3. it has a number of steps that should be followed in order.
  4. it is based on solving problems and subproblems in a systematic, unbiased way.
  1. Cameron is conducting a study that addresses the differences in achievement scores between schools that use block scheduling and schools that use a traditional scheduling format.  He has accessed average achievement scores for 1200 schools and now is comparing the two groups.  In which research step is Cameron engaged? 
  1. Recognize and identify a problem
  2. Interpret the meaning of the data
  3. Analyze the collected data
  4. Develop a specific plan to address the problem
  1. Which of the following is most likely a statement made by a qualitative researcher?
  1. I would like to interview a few of the participants to understand their training.
  2. I would like to give participants a test to determine their skill level.
  3. I would like to use teacher ratings to see if the program worked.
  4. I would like to control which students get the training so we can compare groups of children that did and did not get training.
  1. Which of the following is most likely a statement made by a quantitative researcher?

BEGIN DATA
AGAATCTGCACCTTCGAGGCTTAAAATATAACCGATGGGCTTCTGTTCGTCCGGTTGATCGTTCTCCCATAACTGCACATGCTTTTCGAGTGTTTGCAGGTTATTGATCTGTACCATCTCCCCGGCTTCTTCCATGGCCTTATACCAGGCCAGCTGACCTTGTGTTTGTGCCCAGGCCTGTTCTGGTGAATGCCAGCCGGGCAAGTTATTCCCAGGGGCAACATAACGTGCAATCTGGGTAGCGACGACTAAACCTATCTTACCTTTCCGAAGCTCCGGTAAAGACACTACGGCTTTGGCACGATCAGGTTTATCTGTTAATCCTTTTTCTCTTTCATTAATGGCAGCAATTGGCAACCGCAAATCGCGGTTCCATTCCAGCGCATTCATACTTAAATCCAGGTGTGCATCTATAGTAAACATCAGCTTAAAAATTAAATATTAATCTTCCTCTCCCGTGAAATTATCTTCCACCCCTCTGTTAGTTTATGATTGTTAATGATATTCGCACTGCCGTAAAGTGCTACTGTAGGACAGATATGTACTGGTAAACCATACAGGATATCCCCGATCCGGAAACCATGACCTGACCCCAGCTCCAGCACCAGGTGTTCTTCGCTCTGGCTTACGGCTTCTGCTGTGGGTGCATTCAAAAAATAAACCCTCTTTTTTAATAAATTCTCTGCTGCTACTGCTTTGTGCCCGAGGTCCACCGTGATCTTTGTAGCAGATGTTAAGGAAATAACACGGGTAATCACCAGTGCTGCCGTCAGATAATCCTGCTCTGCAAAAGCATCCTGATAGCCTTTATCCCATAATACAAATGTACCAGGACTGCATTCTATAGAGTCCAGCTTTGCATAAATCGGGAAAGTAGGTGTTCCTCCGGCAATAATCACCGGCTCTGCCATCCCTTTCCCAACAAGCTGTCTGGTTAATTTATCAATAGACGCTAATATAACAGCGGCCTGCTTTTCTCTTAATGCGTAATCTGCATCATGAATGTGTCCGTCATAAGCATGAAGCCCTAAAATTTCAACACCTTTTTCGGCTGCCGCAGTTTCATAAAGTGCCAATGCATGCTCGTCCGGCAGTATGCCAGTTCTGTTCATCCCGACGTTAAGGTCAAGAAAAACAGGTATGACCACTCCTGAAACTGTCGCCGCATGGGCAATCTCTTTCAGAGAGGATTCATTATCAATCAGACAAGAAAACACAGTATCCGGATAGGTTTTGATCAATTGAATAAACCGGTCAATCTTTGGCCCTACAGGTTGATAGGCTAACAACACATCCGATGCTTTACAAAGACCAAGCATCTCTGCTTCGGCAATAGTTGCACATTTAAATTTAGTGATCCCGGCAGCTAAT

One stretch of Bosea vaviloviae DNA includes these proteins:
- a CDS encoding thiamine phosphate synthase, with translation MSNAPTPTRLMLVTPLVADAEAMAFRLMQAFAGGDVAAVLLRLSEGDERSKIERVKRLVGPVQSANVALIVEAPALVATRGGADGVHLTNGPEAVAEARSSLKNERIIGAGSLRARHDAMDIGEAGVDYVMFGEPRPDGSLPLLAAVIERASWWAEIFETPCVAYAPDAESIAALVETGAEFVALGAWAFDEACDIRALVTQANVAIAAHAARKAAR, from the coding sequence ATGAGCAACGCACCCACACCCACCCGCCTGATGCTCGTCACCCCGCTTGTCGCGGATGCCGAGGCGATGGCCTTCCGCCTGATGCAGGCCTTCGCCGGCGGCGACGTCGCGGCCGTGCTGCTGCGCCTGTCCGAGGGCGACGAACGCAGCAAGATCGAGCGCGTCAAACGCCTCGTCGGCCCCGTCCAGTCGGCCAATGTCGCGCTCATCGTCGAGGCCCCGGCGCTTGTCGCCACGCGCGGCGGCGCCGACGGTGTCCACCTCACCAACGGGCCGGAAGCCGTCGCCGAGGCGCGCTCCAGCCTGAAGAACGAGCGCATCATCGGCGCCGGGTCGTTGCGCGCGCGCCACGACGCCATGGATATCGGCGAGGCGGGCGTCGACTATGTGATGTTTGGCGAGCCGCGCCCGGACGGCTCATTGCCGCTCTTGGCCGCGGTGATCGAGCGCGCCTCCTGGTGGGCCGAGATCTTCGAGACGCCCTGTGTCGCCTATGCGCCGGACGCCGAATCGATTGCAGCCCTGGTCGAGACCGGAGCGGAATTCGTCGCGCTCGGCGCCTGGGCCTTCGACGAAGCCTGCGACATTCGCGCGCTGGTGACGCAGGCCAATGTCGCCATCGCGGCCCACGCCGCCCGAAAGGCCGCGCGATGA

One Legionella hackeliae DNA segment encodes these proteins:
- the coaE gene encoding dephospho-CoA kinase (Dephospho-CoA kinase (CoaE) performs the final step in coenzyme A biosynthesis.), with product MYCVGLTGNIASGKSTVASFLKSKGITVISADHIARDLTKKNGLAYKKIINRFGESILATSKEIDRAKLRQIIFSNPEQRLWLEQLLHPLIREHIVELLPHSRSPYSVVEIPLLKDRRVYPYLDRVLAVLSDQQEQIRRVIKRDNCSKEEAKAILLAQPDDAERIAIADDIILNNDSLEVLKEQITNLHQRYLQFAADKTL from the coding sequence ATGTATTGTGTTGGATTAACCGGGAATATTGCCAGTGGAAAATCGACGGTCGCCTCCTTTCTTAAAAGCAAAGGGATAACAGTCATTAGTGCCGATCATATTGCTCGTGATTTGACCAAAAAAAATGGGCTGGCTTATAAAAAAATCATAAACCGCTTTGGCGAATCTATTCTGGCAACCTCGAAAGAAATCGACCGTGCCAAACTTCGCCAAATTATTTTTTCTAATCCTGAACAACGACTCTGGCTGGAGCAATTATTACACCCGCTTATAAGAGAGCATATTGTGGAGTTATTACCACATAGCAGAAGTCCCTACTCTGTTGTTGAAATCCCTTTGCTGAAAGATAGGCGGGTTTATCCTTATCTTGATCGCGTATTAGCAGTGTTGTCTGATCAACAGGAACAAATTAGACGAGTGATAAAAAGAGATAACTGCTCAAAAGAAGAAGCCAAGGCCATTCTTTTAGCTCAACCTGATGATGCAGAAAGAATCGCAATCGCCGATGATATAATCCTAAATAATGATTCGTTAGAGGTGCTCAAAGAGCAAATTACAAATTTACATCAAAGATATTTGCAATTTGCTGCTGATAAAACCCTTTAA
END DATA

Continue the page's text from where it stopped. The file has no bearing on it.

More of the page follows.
1. Let’s follow the groups for the course of the project and take notes about their social interactions and dialogues.
  2. Let’s conduct some focus groups with college students about the types of cooperative learning they have encountered in their schooling.
  3. Let’s compare unit test scores of those who were placed in cooperative groups and those who were not.
  4. Let’s enroll in a course that uses cooperative groups and observe the nature of the instruction from a student perspective.
  1. The philosophical assumption that objective scientific research can uncover true cause-and-effect relationships in the world is known as:
  1. empiricism
  2. positivism
  3. experimentation
  4. realism
  1. Qualitative researchers most commonly (but not exclusively) align with which of the following philosophical approaches to research?
  1. positivism
  2. postpositivism
  3. constructivism
  4. empiricism
  1. A specific mechanism or strategy the researcher uses to collect, manipulate, or interpret data is known as a:
  1. research tool.
  2. research method.
  3. statistical test.
  4. theory.
  1. Research methodology refers to:
  1. the general approach the researcher takes to conducting a research project.
  2. a specific device the researcher uses to collect data.
  3. the specific theoretical basis of the research project.
  4. the statistical tests to be employed in a research project.